A big calling card of the RidePac is the design – in Australia they are available from Acium Sports (they sell a lot of other stuff like awesome looking socks called Pongo, tools, Cobb saddles and a wheel brand called Parcour). You will find 11 RidePac variants available – solid colours including bright blue, orange, green, yellow and a plain black or grey, along with 3 designs with the artwork of Spencer Wilson, a QoM & KoM, male and female ‘Allez’, and the Belgian inspired ‘Echelon’.

 

The 11 RidePacs feature the same internal pocketing and holders which work well to keep the items segregated and protected. The soft inner brushed fibre is kind to the phone (if you don’t have a case) and the elasticised side pouches hold the contents to make access quite easy, despite the narrow opening.

The external material is a waterproof outer plastic layer that has a matt finish that resists not only the downpour, but sweat as well. I didn’t try it during a downpour but did my best to push it to the limits with the sweat test on a particularly warm and holly ride. As expected, the pouch was dry inside and the smooth outer casing grippy and easy to extract from the jersey pocket. As it is tall. it poke out of the top of the jersey pocket a little which is also easier to retrieve on the fly or when at rest.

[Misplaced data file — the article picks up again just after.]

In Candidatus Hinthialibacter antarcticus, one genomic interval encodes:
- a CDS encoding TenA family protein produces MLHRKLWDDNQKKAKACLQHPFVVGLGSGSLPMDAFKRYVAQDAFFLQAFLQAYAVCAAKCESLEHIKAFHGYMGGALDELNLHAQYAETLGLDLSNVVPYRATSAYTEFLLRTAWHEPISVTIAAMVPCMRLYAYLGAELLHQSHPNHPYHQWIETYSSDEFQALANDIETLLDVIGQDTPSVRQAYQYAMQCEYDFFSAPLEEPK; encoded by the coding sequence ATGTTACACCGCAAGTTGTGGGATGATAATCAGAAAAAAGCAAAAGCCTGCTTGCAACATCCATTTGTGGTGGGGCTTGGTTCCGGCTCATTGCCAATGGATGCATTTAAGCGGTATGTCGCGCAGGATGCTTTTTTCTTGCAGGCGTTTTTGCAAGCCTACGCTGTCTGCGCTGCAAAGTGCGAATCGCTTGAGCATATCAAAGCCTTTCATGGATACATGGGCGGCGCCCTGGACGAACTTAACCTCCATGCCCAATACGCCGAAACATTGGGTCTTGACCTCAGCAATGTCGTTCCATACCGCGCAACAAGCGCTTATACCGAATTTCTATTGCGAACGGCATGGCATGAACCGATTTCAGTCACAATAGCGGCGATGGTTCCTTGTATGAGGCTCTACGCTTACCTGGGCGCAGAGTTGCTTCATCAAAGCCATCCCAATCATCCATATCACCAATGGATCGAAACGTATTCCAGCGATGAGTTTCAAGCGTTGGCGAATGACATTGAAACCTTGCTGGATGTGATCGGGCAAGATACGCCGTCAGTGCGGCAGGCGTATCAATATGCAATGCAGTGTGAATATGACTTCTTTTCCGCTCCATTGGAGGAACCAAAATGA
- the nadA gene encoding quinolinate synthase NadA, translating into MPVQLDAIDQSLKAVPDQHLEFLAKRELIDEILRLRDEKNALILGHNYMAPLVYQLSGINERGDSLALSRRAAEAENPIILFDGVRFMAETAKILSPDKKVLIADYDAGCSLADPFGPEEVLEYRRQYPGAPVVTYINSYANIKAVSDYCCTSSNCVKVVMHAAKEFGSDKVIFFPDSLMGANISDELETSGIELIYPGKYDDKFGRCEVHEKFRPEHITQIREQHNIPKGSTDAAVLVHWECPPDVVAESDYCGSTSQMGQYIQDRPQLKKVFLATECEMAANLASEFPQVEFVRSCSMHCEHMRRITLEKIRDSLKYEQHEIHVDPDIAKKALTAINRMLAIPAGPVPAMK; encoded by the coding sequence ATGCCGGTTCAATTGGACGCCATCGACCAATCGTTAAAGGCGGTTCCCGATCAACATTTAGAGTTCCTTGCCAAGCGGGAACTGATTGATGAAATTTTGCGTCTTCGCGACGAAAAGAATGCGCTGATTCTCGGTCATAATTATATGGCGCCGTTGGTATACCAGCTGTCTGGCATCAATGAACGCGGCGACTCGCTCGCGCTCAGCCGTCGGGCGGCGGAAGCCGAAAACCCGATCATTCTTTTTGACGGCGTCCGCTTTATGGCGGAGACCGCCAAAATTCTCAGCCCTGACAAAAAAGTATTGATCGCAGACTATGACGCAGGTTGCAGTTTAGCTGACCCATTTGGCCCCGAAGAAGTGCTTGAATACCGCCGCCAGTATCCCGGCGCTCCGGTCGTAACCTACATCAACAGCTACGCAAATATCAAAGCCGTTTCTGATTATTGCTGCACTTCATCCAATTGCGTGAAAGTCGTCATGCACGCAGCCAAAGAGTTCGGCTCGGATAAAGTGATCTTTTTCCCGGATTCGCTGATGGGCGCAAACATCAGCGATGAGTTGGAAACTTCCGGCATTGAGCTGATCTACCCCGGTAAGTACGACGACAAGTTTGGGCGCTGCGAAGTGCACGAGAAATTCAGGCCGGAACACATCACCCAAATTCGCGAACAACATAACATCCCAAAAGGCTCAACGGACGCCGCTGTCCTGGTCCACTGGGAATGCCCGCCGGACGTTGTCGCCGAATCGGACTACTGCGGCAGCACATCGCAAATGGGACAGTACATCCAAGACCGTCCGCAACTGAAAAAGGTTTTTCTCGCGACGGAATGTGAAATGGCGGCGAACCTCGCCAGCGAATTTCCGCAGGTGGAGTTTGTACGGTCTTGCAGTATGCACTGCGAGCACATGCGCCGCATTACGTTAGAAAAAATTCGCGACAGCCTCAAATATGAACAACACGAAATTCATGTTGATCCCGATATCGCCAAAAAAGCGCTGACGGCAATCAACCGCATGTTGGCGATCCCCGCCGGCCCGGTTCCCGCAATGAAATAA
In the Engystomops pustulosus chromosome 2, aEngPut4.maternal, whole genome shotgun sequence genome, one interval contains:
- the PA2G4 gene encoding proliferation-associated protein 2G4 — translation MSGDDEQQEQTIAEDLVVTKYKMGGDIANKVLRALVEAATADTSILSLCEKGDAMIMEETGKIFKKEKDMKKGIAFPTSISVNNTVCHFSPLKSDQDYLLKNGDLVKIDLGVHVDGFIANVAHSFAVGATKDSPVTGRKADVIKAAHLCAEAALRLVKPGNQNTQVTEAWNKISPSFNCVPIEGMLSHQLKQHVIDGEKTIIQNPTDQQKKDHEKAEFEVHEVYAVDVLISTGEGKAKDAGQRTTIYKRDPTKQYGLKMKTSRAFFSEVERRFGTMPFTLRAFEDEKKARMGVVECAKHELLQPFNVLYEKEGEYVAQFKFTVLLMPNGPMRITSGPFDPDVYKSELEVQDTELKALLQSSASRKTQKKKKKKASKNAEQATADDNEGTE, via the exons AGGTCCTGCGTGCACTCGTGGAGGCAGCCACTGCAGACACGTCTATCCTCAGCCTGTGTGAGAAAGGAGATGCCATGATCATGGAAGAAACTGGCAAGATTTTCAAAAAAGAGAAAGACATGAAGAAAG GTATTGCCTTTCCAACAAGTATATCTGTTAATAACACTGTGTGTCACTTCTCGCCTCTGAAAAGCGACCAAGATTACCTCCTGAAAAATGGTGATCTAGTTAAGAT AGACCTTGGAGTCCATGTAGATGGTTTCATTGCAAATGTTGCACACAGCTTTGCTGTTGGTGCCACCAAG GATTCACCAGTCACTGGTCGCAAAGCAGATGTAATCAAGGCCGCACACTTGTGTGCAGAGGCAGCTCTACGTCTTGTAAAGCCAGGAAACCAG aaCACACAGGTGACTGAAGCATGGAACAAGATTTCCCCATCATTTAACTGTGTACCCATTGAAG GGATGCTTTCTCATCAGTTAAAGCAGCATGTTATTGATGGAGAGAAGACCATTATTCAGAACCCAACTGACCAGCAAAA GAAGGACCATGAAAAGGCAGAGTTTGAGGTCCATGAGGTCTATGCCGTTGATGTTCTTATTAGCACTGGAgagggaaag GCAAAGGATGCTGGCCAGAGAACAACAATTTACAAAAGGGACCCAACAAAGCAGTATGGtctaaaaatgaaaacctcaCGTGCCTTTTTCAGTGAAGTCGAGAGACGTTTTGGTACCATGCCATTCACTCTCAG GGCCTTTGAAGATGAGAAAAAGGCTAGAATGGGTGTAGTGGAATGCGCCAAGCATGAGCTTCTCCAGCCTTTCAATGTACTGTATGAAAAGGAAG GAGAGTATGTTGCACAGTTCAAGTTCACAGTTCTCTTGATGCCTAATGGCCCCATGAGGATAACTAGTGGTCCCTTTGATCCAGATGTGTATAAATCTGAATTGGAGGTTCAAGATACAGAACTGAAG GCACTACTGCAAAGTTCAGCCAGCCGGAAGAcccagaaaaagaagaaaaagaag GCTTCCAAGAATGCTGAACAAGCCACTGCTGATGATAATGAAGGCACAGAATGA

Because of the slippery surface I did consider whether there was any danger of it slipping out of the pocket but tackled some particularly rough roads without issues. It remained steadfastly secure, and it fitted in a variety of jerseys without issue. As I didn’t get a downpour, for scientific purposes I did the bathroom sink test to prove that it is suitable for all weather.

As a tip, keep your gels / bars / banana in one jersey pocket and the RiderPac in another.

I only had a couple of gripes with the RidePac, the first is because I have used other pouches that completely open so let me see the screen without extracting the phone. The flip-side is that the RidePac is secure in this respect though I appreciate the convenient of quickly checking the phone. The other criticism is that $49.99 is a solid investment for a discretionary buy. In context it has first class quality, made in the UK and is cheaper than other boutique offerings from Bellroy, MAAP and Rapha.

If you want to be hard on yourself this Christmas, an alternative is the soft PVC waterproof Phonepac pouches. It is like a ziplock but more durable and reliable. They are also available from Acium Sports and cost $14.99 though were not tested.

While there are alternatives, the RidePac is well made accessory that which makes storage of the smart phone, cards and cash convenient. The design is thoughtful and details such as the soft microfiber and pockets make sense. Riderpac editions with artwork are charming, a little retro and a little playful so it brings a smile to my face.

Further information and ordering online from Acium Sports



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About The Author

is a recreational cyclist that with an extensive background in Mechanical/Manufacturing engineering, and hence have a habitual need/desire to embrace "reasoned innovation". He loves being different, hence his bikes; the Volagi Liscio2 and Cinelli Nuovo SuperCorsa.